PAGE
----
Court grants the Plaintiff’s attorney an extension of time in which to file a petition
for authorization of attorney's fees under 42 U.S.C. § 406(b) until thirty days
following the Plaintiff’s receipt of a notice of award of benefits from the Social
Security Administration. See Bergen v. Comm'r of Soc. Sec., 454 F.3d 1273, 1277
(11th Cir. 2006) (per curiam) (“Fed. R. Civ. P. 54(d)(2) applies to a § 406(b)
attorney's fee claim.”); Blitch v. Astrue, 261 F. App'x 241, 242 n.1 (11th Cir. 2008)
(per curiam) (unpublished) (“In Bergen v. Comm'r of Soc. Sec., 454 F.3d 1273 (11th
Cir. 2006), we suggested the best practice for avoiding confusion about the
integration of Fed. R. Civ. P. 54(d)(2)(B) into the procedural framework of a fee
award under 42 U.S.C. § 406 is for a plaintiff to request and the district court to
include in the remand judgment a statement that attorneys fees may be applied for
within a specified time after the determination of the plaintiff's past due benefits by
the Commission. 454 F.3d at 1278 n.2…Perhaps another vehicle for creating some
much needed certainty in this area of the law is for the district courts to fashion a
The Plaintiff’s motion has requested that the attorney’s fees “be paid to Plaintiff’s
attorney…” (Doc. 27 at 2). However, the Supreme Court has held that an EAJA “fees
award is payable to the litigant and is therefore subject to a Government offset to satisfy a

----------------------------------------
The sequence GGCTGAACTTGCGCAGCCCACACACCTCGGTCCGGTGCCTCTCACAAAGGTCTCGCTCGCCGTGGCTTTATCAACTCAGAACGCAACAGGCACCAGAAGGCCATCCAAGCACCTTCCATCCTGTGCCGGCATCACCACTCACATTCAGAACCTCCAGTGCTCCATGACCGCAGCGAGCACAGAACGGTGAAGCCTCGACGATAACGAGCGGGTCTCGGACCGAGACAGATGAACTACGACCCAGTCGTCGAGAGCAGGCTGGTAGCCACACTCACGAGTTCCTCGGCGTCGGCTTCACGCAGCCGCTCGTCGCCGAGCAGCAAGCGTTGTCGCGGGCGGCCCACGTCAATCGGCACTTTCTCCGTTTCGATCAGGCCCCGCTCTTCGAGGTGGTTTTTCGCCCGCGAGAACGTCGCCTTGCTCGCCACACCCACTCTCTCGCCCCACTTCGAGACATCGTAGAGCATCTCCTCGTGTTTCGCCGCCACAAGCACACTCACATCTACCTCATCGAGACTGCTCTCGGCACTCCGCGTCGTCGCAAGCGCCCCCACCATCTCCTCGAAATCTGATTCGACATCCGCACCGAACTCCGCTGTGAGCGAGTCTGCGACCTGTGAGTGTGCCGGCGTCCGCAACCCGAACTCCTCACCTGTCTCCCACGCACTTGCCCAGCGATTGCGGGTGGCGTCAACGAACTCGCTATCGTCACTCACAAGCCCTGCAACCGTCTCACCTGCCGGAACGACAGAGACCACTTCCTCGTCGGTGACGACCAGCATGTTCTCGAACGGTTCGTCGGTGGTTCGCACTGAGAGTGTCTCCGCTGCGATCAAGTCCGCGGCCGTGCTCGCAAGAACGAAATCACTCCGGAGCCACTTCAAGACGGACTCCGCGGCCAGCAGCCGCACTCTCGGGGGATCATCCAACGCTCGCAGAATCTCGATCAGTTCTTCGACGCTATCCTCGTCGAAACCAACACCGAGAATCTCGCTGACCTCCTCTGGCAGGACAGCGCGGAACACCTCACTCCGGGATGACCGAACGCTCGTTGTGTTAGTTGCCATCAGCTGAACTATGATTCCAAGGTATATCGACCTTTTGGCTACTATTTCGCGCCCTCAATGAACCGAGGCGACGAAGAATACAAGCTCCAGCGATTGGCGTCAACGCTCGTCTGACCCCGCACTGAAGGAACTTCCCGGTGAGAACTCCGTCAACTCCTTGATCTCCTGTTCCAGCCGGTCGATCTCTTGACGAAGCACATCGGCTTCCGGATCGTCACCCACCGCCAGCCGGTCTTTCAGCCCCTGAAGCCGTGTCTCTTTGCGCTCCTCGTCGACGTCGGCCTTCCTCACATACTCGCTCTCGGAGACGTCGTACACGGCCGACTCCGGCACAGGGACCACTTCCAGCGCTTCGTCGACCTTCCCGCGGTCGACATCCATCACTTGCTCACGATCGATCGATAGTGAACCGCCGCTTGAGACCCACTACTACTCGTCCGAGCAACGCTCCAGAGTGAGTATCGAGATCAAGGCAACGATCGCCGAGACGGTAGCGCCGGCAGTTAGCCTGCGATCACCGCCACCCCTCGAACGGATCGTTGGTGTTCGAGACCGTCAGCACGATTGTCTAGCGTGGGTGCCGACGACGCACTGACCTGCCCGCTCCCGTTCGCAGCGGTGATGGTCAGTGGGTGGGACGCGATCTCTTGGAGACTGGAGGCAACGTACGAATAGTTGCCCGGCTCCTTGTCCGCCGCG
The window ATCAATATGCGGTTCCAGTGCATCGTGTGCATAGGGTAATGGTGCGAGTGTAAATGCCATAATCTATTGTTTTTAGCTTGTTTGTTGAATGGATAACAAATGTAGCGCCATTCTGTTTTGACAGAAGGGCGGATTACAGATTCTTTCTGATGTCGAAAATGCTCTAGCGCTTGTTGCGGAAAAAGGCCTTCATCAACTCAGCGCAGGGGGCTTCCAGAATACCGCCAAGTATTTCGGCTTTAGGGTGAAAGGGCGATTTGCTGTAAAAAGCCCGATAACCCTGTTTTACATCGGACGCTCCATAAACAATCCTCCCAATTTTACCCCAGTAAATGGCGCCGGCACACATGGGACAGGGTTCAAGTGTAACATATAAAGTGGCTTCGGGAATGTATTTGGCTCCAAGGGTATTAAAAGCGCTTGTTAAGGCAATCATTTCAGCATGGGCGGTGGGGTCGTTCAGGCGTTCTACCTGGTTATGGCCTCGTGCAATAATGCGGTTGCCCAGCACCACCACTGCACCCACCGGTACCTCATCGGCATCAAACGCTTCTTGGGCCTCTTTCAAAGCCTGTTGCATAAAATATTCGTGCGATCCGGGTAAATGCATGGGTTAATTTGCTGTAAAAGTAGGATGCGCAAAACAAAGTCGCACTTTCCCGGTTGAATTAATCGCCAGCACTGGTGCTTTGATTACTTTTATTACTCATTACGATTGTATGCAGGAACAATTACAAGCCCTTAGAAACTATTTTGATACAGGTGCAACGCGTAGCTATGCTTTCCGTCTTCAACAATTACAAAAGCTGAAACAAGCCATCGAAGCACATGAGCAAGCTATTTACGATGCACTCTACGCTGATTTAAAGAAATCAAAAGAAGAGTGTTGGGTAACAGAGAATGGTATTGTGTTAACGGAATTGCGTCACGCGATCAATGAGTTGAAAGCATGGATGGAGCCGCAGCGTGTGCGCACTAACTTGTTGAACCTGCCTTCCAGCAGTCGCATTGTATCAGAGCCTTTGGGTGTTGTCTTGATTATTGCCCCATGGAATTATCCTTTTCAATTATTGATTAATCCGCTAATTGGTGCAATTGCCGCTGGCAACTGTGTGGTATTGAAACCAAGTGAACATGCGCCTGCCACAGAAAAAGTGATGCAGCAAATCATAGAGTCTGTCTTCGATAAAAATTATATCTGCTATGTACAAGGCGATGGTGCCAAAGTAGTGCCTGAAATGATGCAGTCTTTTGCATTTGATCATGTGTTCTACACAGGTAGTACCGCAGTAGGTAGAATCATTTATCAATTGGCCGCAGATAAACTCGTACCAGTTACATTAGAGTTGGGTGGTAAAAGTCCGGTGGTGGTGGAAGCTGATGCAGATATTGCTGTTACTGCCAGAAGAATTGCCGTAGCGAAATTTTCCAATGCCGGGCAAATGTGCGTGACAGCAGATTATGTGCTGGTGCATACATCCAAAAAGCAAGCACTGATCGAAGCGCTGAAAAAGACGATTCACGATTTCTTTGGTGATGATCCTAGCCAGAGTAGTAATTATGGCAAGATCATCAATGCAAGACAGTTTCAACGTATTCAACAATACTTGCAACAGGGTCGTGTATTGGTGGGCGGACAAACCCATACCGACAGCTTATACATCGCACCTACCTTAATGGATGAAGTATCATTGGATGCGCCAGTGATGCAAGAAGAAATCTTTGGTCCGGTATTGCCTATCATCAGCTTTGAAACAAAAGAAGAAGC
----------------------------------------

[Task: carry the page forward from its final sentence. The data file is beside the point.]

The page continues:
pre-existing debt that the litigant owes the United States.” Astrue v. Ratliff, 560 U.S. 586,
589 (2010). “ ‘In light of Ratliff, [the best] practice [is] to simply award the EAJA fees
directly to Plaintiff as the prevailing party and remain silent regarding the direction of
payment of those fees. It is not the duty of the Court to determine whether Plaintiff owes a
debt to the government that may be satisfied, in whole or in part, from the EAJA fees
award. The Court leaves it to the discretion of the Commissioner to determine whether to
honor [any] assignment of EAJA fees.’ ” Napier v. Colvin, Civil Action No. 13-00355-N,
2014 WL 2960976, at *1 n.1 (S.D. Ala. July 1, 2014) (quoting Varner v. Astrue, No. 3:09-CV1026-J-TEM, 2011 WL 2682131, at *2 (M.D. Fla. July 11, 2011)).
general order or a local rule permitting district-wide application of a universal
process for seeking fees under these unique circumstance.”).
DONE and ORDERED this the 26th day of February 2015.
/s/ Katherine P. Nelson
KATHERINE P. NELSON
UNITED STATES MAGISTRATE JUDGE